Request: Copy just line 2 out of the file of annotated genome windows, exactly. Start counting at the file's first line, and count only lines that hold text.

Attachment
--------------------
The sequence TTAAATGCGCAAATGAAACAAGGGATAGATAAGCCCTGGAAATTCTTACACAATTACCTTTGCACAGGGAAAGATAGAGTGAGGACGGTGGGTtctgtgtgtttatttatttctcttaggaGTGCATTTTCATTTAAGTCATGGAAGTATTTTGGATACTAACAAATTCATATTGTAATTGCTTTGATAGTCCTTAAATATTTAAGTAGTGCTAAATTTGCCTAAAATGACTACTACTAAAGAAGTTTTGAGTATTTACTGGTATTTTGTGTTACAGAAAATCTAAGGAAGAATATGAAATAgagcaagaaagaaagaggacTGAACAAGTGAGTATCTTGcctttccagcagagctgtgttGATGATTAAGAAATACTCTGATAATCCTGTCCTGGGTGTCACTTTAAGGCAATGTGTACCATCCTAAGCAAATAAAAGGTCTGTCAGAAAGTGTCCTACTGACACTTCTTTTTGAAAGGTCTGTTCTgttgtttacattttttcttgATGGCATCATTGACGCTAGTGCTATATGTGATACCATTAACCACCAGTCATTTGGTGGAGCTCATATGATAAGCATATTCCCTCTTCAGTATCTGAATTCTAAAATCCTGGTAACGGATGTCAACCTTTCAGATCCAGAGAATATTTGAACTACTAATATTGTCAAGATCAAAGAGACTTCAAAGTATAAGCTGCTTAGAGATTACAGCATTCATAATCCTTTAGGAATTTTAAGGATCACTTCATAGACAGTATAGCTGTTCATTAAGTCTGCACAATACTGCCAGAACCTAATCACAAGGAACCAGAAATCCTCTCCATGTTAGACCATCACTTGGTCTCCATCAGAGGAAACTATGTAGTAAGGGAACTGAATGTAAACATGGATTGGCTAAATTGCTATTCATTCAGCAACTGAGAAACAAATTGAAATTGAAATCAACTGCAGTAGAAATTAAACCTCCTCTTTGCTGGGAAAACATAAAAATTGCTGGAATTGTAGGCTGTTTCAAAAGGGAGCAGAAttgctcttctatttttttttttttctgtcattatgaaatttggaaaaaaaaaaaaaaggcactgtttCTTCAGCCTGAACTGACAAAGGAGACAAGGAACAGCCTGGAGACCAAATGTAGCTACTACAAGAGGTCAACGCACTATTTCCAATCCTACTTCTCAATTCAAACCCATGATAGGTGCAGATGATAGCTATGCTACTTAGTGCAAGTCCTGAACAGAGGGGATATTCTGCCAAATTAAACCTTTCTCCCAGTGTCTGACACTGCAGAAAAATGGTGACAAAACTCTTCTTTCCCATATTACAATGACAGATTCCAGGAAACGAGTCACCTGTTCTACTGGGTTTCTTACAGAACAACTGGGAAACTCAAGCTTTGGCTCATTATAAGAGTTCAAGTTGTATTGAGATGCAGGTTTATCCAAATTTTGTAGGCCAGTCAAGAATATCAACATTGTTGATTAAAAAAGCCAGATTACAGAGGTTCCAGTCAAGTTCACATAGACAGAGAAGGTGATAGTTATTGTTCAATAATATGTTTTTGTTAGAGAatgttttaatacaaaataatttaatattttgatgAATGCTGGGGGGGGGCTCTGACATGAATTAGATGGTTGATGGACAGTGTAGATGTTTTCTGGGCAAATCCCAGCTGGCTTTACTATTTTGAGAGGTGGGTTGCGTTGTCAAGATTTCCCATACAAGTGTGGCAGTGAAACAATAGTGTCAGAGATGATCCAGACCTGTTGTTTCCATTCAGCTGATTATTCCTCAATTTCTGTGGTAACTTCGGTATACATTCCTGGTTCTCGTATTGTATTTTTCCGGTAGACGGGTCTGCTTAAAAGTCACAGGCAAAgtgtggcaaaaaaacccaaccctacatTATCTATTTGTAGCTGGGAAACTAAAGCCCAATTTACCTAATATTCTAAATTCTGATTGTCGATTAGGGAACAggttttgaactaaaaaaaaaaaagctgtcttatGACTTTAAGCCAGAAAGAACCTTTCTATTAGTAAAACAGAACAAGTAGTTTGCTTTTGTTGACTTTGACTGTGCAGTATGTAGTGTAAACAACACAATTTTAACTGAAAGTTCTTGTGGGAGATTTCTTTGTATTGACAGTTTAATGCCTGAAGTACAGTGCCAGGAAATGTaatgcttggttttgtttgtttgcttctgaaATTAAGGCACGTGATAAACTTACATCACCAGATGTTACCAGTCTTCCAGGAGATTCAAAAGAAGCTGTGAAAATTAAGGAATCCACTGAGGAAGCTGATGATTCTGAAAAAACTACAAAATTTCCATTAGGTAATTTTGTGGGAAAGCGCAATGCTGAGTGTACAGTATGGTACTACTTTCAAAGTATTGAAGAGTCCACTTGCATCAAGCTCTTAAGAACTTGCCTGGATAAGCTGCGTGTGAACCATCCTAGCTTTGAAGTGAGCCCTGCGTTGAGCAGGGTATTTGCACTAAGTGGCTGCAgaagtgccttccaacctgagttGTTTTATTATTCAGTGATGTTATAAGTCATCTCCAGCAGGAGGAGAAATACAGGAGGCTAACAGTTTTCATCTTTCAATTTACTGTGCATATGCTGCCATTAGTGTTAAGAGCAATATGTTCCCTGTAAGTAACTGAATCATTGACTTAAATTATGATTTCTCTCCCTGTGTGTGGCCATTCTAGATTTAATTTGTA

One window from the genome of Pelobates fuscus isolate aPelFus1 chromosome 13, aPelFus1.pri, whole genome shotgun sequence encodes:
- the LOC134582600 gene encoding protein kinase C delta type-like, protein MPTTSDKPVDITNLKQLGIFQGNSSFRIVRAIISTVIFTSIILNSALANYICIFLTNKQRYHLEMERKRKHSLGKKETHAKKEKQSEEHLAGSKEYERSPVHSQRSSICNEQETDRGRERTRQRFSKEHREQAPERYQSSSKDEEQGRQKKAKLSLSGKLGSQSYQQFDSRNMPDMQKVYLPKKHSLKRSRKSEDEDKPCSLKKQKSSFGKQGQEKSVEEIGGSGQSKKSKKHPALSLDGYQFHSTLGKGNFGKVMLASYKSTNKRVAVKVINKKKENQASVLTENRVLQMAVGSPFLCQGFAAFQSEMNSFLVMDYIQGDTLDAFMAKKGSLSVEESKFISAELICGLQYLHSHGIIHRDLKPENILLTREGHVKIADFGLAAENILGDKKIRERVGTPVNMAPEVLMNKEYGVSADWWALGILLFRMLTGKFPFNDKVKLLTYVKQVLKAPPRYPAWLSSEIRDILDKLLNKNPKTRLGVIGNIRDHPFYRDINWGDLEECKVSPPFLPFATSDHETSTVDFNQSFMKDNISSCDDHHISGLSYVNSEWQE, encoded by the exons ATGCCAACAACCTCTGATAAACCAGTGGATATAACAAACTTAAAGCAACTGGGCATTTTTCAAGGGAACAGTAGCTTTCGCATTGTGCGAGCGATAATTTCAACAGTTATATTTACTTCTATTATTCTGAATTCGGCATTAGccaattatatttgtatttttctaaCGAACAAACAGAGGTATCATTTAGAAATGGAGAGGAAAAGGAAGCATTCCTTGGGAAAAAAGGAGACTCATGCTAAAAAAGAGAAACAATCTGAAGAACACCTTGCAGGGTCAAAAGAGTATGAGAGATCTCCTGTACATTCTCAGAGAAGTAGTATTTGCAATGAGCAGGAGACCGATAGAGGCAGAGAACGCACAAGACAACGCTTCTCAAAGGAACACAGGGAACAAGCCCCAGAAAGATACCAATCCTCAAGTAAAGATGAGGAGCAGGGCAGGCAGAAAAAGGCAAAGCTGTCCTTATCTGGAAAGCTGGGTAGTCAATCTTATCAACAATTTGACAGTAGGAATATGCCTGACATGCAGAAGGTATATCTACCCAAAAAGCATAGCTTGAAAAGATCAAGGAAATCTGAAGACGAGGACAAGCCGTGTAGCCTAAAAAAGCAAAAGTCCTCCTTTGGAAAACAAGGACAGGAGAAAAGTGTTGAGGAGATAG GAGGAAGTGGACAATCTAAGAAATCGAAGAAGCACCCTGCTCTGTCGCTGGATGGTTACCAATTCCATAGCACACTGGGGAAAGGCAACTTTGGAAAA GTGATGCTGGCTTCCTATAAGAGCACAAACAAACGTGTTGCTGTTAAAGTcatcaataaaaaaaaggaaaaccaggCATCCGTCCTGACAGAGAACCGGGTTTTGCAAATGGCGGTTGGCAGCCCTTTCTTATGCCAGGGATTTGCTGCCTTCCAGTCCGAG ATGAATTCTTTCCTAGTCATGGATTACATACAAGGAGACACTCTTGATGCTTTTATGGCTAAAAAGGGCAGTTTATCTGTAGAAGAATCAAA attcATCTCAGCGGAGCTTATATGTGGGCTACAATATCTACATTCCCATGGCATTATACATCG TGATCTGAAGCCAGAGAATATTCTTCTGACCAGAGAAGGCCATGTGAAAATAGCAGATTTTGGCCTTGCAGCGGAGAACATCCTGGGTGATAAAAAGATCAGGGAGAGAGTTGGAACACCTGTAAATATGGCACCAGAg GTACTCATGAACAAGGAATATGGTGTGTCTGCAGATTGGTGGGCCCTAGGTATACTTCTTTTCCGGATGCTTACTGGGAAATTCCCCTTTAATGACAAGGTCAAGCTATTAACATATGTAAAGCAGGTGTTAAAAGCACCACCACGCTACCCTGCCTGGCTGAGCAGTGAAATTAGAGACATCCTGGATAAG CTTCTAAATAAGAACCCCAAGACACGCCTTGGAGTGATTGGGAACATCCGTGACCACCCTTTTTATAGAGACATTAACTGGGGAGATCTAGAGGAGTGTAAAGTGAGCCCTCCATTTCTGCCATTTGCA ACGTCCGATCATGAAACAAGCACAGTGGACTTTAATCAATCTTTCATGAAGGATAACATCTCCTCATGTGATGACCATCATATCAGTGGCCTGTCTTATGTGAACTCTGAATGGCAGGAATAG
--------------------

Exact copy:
One window from the genome of Pelobates fuscus isolate aPelFus1 chromosome 13, aPelFus1.pri, whole genome shotgun sequence encodes: